Alcotest Decidedly the New Standard in New Jersey DWI


In New Jersey, more than 10,000 people who have had DWI convictions on hold have received a bit of bad news. The New Jersey Supreme Court has cleared the way for the courts to process the drunk driving convictions that have been on hold for two years.

The state Supreme Court recently ruled that the results of breath tests conducted by the Alcotest 7110 are reliable. The Alcotest has replaced the Breathalyzer across most of the state. According to the ruling, the Alcotest results will be admissible in court as long as the police follow the safeguards that the court outlined in its 132-page opinion.

The Alcotest is a fully automated device to determine the blood alcohol content of people suspected of New Jersey DWI. The Breathalyzer test was invented in 1954, and the state says that they can no longer purchase replacement parts for the Breathalyzer machine.

Examining the New Jersey Alcotest Debate

New Jersey DWI lawyers previously challenged the accuracy of the computerized Alcotest. In early 2006, the New Jersey Supreme Court appointed retired Appellate Division Judge Michael Patrick King to study the machine. King's findings were not what the DWI defense lawyers expected. He found that the Alcotest was far more accurate than the Breathalyzer. The Supreme Court decision relied largely on King's recommendations.

The Supreme Court justices were unanimous in their decision. The Star-Ledger reported that Justice Helen Hoens wrote in the opinion that "The device, with the safeguards we have required, is sufficiently scientifically reliable that its reports may be admitted in evidence."

New Jersey Attorney General Anne Milgram was pleased with the decision of the Supreme Court. Milgram has sought since 2003 to have the Alcotest certified statewide and regards the opinion of the Supreme Court as a step forward towards the next generation of breath tests.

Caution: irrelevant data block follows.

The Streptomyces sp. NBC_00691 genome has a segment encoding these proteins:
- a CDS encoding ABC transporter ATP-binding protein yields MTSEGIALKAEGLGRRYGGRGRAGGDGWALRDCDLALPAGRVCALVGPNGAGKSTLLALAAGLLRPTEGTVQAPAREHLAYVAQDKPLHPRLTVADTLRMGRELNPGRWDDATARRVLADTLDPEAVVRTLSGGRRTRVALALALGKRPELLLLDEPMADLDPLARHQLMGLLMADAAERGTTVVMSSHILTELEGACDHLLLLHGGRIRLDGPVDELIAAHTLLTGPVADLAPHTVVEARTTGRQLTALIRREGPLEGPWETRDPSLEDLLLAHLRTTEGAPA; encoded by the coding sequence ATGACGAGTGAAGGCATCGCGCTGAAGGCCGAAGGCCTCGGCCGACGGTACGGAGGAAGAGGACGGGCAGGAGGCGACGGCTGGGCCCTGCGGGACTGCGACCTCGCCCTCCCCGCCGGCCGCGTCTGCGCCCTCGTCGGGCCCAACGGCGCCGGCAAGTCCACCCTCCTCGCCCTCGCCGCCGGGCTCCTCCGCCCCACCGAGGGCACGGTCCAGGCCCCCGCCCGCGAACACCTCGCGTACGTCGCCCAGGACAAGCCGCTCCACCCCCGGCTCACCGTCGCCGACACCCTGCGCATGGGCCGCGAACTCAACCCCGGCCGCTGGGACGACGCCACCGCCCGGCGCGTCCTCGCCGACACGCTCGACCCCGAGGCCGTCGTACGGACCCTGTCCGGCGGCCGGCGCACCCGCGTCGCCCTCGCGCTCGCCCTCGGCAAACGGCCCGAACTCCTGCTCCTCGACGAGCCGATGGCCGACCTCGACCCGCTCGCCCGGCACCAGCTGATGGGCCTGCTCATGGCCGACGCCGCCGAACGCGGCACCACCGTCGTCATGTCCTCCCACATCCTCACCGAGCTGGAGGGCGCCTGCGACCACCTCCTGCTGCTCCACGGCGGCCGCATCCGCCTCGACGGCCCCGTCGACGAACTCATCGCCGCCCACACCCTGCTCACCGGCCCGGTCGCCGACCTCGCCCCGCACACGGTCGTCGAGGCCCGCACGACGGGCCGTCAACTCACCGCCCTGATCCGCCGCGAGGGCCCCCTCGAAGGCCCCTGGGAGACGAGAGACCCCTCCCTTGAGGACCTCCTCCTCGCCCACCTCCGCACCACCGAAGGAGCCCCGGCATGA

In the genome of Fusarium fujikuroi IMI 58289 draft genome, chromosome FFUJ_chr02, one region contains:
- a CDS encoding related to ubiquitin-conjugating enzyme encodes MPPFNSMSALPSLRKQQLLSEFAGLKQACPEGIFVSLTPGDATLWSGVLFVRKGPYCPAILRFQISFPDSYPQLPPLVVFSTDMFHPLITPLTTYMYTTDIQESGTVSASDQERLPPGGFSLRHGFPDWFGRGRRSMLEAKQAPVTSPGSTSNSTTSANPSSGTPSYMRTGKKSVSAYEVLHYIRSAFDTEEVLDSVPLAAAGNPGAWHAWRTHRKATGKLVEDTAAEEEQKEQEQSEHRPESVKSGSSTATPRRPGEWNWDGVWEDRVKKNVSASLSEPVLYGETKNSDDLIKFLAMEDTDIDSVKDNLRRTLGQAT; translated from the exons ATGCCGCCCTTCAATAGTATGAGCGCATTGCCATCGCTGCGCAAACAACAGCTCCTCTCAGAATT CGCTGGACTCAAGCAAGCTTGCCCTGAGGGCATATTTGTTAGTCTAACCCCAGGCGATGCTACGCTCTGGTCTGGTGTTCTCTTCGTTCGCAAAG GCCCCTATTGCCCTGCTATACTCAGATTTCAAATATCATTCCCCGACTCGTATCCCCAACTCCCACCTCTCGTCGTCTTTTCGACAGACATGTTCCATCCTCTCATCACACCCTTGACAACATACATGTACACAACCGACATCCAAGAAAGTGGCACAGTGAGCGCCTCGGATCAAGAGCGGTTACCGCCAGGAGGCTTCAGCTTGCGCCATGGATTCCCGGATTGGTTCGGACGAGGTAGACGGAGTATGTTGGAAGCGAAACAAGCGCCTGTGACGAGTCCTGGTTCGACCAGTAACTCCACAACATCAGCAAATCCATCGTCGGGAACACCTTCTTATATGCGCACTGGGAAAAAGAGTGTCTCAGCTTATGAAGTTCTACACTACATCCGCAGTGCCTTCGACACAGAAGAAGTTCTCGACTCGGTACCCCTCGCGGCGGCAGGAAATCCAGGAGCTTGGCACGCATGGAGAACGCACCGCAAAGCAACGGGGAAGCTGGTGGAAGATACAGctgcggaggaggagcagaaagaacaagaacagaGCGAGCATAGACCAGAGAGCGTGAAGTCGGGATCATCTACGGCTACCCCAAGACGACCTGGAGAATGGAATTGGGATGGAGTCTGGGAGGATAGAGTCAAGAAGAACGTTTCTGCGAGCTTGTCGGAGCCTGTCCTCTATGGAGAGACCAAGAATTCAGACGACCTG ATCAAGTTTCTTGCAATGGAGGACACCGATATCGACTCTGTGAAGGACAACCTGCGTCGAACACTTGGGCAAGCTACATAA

Milgram says that the Alcotest utilizes state-of-the-art technology and a host of other safeguards and will provide strong evidence against drunk drivers. She believes it will be a powerful tool for police.

At least one New Jersey DWI defense lawyer disagrees with the Supreme Court decision and Milgram. Evan Levow says that the Alcotest is so faulty and scientifically unreliable that its use violates drivers' constitutional rights. He says he will appeal the Supreme Court decision.

For now, the review of 10,708 drunk driving convictions that have been on hold since January 2006 will go forward. The purpose of the reviews will be to see if the Alcotest readings that were used to convict the drivers fall within the accuracy range outlined in the Supreme Court decision. In the cases that hold up under the Supreme Court standards, sentences will be imposed.

In its opinion, the Supreme Court also set guidelines requiring that the Alcotest machines be checked for accuracy at least twice a year. The maker of the Alcotest must also provide training on how the device works to DUI defense lawyers and expert witnesses and give notice to the public and the state before making changes to the device or the software that drives it.

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